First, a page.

Labour Market Injustice
Labour markets are rife with questions of justice. This series of blog posts; explore cases of injustice, highlight theoretical puzzles and point towards possible solutions. They emerged from debates at the ‘Labour Market Injustice’ Workshop co-hosted by Newcastle and Durham Universities and generously sponsored by the Society for Applied Philosophy. In this fourth post Sarah Goff discusses bearing the costs of maternity leave.
In a 2004 interview, Donald Trump described pregnancy as an “inconvenience” for business. Whether or not this remark reveals anything about President Trump’s intentions for his promised reforms to maternity leave in the U.S., it seems plausible as a statement of fact. For a business, it often will be an inconvenience for employees to have a legal right to take a leave of absence and return to their positions without penalty. Of course, the cost of providing paid leave is additional to any costs incurred from the inconvenience of the leave-taking itself.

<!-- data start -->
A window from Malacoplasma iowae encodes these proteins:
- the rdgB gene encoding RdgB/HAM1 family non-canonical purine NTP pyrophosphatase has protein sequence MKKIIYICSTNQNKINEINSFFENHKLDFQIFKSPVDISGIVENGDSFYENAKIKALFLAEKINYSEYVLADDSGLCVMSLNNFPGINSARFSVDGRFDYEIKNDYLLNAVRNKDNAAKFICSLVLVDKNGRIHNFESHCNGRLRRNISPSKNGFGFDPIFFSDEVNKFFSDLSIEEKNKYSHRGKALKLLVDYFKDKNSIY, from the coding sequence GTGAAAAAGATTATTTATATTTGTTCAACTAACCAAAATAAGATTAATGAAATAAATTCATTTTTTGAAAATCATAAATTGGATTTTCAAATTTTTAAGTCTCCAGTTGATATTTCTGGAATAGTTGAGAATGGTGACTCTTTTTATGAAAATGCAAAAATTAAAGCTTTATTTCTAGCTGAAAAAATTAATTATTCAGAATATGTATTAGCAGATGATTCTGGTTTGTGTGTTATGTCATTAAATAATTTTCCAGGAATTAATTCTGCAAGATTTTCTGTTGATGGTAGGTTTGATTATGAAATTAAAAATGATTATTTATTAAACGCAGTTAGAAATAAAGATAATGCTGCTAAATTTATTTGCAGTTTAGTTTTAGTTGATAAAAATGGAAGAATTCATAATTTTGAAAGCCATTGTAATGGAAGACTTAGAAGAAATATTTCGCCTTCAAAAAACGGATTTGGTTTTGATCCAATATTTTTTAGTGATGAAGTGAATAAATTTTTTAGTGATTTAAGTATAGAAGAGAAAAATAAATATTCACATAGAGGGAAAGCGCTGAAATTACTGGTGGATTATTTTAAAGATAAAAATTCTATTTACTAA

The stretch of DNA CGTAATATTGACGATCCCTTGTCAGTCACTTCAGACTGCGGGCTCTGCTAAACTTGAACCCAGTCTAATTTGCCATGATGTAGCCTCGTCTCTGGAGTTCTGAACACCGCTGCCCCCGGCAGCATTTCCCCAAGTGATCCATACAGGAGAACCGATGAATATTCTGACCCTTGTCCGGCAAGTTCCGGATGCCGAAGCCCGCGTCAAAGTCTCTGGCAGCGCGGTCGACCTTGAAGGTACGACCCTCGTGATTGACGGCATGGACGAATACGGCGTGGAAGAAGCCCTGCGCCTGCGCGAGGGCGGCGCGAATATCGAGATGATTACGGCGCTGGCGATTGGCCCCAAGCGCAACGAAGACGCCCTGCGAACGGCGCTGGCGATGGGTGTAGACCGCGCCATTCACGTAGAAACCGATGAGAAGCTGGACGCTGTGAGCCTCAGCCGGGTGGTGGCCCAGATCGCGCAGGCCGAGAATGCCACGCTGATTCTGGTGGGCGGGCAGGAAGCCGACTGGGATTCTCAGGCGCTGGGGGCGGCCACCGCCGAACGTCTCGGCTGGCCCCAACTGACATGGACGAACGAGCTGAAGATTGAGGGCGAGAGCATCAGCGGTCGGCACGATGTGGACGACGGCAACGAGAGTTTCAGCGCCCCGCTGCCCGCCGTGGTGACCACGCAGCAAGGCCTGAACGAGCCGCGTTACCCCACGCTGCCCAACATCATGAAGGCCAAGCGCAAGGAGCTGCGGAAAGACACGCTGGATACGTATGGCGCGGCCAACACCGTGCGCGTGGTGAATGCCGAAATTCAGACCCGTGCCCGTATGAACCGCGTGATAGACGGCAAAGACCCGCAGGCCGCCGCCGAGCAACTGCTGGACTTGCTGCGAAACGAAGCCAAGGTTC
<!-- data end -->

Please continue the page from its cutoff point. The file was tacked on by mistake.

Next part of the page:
Observing that there are costs to maternity leave does not imply new mothers lack a moral right to take it. The observation simply raises the question of who is responsible for bearing these costs. The case for employers to provide paid maternity leave is less strong than the case for employers to accommodate new mothers in taking a period of leave with a right to return to their jobs. While only employers can bear the cost of the inconvenience to business, there are many feasible arrangements for other actors to bear the costs of providing financial support during maternity leave. In fact, there is substantial variation across societies in: public provision for paid maternity leave, legal mandates on employers to provide paid leave, employers’ provision of paid leave in excess of legal requirements (particularly in high paying industries where there is a business interest in retaining skilled employees), and social and cultural practices of support for new parents from extended families and kinship networks.